Wall Street employees, whose paychecks have often been cut in recent years, are likely to get a slight bump in their bonuses this year. The catch: the increase will come on top of one of the worst years for bank pay in recent memory.
Year-end incentives, which include cash bonuses and stock awards, will be flat to up to 10 percent higher when compared with last year, according to a closely watched compensation survey to be released on Monday. But firms drastically cut costs, employment and, as a result, pay, in 2011.
"It has been a slow recovery, just like the economy," said Alan Johnson, managing director of Johnson Associates, the privately held firm that conducted the survey. "Following a year when year-end incentives declined by as much as 30 percent, the fact that many firms are able to keep this year's bonuses flat or slightly larger is notable."
Johnson Associates, based in New York, surveyed 10 public asset management firms, eight major banks and more than a dozen other financial institutions.
Business on Wall Street has picked up somewhat in 2012, but firms are still cutting both compensation and other expenses to save money and improve their profits.
Just last week, UBS said it was laying off 10,000 employees worldwide, or 15 percent of its staff. Most of these cuts will come from its investment bank, which houses businesses like sales and trading. Firms have found these units, where bonuses were once lucrative, more costly to sustain in the wake of regulatory changes.
Investment bankers, whose pay has fallen consistently in recent years, should not hold out for a pay increase this year, Mr. Johnson said. Bankers' pay is expected to drop as much as 10 percent this year. "Bankers have gone from masters of the universe to masters of their block," he joked.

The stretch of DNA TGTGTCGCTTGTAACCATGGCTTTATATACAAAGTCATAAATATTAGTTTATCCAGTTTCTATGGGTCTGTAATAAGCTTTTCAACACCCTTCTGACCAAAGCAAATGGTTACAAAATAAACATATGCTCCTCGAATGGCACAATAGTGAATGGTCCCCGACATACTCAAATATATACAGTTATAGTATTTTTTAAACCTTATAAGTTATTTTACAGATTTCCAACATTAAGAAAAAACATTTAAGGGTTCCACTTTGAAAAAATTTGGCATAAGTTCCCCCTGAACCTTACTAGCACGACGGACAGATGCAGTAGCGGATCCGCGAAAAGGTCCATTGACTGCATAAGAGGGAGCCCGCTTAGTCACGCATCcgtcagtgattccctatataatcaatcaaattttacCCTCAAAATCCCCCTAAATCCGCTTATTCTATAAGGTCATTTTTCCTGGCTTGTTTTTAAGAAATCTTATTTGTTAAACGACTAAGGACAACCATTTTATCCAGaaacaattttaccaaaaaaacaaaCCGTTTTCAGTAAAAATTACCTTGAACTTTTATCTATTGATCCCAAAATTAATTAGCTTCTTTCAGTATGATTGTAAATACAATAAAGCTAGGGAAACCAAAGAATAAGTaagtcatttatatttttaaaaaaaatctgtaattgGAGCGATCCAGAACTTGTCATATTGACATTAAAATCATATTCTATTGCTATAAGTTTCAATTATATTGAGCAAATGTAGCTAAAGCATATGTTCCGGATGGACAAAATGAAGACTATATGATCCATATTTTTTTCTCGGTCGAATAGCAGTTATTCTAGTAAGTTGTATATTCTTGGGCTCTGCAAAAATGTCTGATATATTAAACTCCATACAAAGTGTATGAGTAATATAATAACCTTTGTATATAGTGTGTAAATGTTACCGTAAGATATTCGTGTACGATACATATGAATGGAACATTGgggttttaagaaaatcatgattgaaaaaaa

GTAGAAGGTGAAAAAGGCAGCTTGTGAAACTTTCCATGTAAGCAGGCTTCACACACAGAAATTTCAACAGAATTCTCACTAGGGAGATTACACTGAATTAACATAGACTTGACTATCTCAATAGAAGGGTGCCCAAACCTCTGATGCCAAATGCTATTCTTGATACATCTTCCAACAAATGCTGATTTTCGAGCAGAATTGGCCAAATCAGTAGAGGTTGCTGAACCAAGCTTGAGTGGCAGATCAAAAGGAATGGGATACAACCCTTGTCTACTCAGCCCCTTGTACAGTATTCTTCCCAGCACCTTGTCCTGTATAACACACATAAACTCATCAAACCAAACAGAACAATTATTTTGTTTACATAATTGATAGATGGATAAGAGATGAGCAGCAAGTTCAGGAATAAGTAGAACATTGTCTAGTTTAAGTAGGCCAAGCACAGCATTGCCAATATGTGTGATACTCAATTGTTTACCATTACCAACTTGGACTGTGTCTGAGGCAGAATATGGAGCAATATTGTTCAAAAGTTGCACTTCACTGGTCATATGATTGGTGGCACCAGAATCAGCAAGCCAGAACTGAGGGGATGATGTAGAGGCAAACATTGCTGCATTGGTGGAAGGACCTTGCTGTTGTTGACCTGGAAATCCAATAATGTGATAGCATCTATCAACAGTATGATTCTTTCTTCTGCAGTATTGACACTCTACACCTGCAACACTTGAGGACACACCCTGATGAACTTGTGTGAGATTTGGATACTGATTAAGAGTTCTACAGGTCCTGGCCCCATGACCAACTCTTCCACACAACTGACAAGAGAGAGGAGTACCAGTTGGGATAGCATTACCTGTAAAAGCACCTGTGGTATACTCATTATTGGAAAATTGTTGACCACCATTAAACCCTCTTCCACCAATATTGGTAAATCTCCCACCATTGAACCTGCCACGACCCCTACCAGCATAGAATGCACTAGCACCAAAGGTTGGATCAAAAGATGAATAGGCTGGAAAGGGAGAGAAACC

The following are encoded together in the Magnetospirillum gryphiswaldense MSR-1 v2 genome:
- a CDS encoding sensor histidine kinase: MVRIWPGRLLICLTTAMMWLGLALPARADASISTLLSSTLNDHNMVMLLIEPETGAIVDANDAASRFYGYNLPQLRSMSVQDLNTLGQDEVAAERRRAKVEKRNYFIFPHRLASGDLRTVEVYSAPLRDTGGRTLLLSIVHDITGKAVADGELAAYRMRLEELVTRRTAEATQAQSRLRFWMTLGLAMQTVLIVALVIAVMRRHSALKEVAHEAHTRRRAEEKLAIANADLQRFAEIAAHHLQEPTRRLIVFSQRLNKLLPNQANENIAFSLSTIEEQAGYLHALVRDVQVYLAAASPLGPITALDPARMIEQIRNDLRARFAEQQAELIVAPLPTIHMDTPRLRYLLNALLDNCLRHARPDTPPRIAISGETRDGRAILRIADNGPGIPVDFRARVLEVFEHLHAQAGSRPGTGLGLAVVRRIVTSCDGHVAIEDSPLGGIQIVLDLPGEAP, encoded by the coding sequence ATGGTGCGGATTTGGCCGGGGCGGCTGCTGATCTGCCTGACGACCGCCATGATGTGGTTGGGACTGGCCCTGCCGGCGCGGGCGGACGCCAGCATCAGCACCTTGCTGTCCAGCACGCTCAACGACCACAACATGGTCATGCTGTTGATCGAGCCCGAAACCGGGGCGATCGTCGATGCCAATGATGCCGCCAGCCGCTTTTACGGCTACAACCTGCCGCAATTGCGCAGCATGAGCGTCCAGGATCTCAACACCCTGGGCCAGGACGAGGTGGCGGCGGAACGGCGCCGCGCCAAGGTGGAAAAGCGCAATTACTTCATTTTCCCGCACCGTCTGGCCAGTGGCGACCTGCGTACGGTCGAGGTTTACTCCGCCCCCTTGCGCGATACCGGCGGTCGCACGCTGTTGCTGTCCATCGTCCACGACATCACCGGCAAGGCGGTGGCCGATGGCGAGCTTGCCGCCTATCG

Roy C. Smith, a professor of finance at New York University, said firms had cut positions since the financial crisis as revenue fell. Firms are also contending with regulations that are forcing them to sell off certain segments, or at least cut back, like proprietary trading, or trading for their own accounts. "They are cutting back as much as they can get away with," he said.
Wall Street firms set aside money all year for bonuses and allocate it to employees after they know their year-end results. Top executives and boards are now starting to think about who will make what, and the stakes are high.
These bonuses are typically in addition to a base salary, which on Wall Street can range from $100,000 to more than $1 million for top executives.
Roughly half of all the revenue generated on Wall Street goes toward compensation, and most of it is paid in the form of a year-end bonus. So far this year, Goldman Sachs, Morgan Stanley, JPMorgan Chase, Bank of America and Citigroup have set aside $92.49 billion to pay employees, down slightly from $92.81 billion in the year ago period, according to Johnson Associates.
It's too early to tell what this will mean for individual bonuses in early 2013. Investors will know in January when fourth-quarter results are announced how much firms have set aside to cover compensation and benefits.
Bond or fixed-income traders, who had the deepest declines in 2011, are projected to gain the biggest increase in the bonuses this year, from 10 to 20 percent, Mr. Johnson said. Employees in less volatile businesses, like asset management and commercial banking, will take in roughly what they did last year, or possibly be given an increase of as much as 10 percent.
Employees at the firms' hedge funds and private equity units can expect, on average, no increase to a 5 percent increase in bonuses, the survey predicted.
Bonuses for top executives, like Lloyd C. Blankfein at Goldman Sachs, will stay roughly the same as well, falling or rising about 5 percent. In 2011 Mr. Blankfein made about $12 million.
"These figures, compared to what real people make, are enormous, but compared to what Wall Street executives made in 2006 and 2007 it's a fraction of the pay," Mr. Johnson said. Mr. Blankfein, for instance, made $68.5 million for his work in 2007, the year before the financial crisis. At the time it was a record payday for a chief executive of a big Wall Street firm.